Emmert vise positioning

There are two ways a pattern makers vise can be mounted on a bench. It can either stand proud of the bench
or be let into it. I chose to let my vise into my bench.

Here the vise is in what I am calling the home
position. The arrow indicates the plane that the vise
will not spin freely in.
Here is an example of a position that would
not be possible with the vise let into the bench
In order to wind up with the vise in this position
the vise must be tipped up (shown in the picture to
the right), spun, and dropped back down.
Spin the vise 90° in the plane show by the
arror while in this position before
dropping it back down
The images were "borrowed" from a wonderful page of Emmert information.

Update:Here are pictures of my bench and vise

Here is text I posted when trying to describe this:

Mark van Roojen wrote:

> I have seen them mounted in, but I think that the mortise then has to be 
> relieved to let it turn fully.  I think Russ Allen has done that and I'm 
> sure he'll chime in if he sees this.
I've been struggling with exactly how to explain this.  A picture
or two would help but I don't have a decent digital camera.  Instead
I stole the images from John Gunterman's Emmert page (apologies
to John) and attempted to annotate them.  See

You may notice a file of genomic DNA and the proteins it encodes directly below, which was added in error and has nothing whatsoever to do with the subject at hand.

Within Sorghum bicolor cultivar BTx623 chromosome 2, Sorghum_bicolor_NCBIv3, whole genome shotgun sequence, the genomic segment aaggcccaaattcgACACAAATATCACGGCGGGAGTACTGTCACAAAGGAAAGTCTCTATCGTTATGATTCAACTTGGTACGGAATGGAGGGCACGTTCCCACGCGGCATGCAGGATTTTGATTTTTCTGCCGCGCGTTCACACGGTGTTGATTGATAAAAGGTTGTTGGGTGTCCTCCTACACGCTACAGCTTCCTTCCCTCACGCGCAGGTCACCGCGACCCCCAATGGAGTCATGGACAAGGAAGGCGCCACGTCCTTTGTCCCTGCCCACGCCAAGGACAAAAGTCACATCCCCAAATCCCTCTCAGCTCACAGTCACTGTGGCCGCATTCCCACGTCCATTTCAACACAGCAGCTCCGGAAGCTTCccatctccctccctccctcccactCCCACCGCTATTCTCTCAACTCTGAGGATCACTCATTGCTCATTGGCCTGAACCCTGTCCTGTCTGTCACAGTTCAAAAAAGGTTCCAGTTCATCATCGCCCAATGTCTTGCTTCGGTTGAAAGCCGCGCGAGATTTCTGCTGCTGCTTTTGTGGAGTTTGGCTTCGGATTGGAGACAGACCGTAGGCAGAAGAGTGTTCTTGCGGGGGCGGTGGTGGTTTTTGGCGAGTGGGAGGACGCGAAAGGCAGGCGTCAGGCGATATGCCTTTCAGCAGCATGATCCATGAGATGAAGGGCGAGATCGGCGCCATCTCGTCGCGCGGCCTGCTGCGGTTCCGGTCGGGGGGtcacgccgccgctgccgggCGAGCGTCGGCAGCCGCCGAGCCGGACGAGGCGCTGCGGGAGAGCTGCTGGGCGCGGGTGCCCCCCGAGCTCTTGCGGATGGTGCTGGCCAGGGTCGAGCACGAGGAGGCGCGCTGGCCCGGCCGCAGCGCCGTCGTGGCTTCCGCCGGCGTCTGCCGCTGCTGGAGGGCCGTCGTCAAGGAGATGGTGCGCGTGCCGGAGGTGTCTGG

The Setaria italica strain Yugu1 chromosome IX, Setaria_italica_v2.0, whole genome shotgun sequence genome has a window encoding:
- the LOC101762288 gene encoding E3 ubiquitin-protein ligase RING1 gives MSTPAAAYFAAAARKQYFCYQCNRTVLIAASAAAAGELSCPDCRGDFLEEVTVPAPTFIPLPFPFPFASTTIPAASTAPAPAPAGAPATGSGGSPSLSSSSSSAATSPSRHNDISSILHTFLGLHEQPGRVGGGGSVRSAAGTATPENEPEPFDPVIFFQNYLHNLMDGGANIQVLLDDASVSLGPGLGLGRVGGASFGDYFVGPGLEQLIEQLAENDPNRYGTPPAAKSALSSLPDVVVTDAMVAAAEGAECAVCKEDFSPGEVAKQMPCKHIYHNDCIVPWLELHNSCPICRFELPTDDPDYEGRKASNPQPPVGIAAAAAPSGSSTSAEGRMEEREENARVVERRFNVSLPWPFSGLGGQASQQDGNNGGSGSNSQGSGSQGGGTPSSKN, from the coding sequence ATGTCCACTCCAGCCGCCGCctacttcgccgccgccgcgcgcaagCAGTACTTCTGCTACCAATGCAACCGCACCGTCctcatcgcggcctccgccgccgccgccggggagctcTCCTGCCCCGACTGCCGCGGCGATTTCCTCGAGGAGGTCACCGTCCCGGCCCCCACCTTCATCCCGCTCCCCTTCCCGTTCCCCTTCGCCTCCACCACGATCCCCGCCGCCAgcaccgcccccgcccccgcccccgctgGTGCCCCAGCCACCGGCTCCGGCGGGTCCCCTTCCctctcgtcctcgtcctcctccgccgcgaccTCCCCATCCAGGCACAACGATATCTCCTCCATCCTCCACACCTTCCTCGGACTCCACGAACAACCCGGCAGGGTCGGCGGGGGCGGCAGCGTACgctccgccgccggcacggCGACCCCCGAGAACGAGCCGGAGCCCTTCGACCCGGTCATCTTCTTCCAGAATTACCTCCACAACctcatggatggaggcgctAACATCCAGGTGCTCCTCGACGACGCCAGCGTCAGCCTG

http://home.xnet.com/~rcallen/pmkr/emmert101.htm  Here's my
attempt to explain it without pictures:

Mark is right- the vise can't do all its tricks when it is let into the 
bench top with a French fit (see archive message 24119).  The vise won't 
spin in the plane perpendicular to the bench top when in it's home
position.  Start with the vise in the home position and the handle
running horizontally.  You couldn't move the handle 10 degrees and then
spin the vise body to match that angle.  The French fitting didn't
remove enough wood to make this possible.  I haven't found a need
to position the vise like this, YMMV.  

  You can raise the vise up where it's parallel to the
bench top and raised slightly above it.  You can then spin the vise 90
degrees and then drop it back down.  The vise would now be in the
same position as if you had been able to rotate it 90 degrees in
its home position. 

I hope this helps!
Russ Allen  
Member of the fraternal order of French fitted emmert knock offs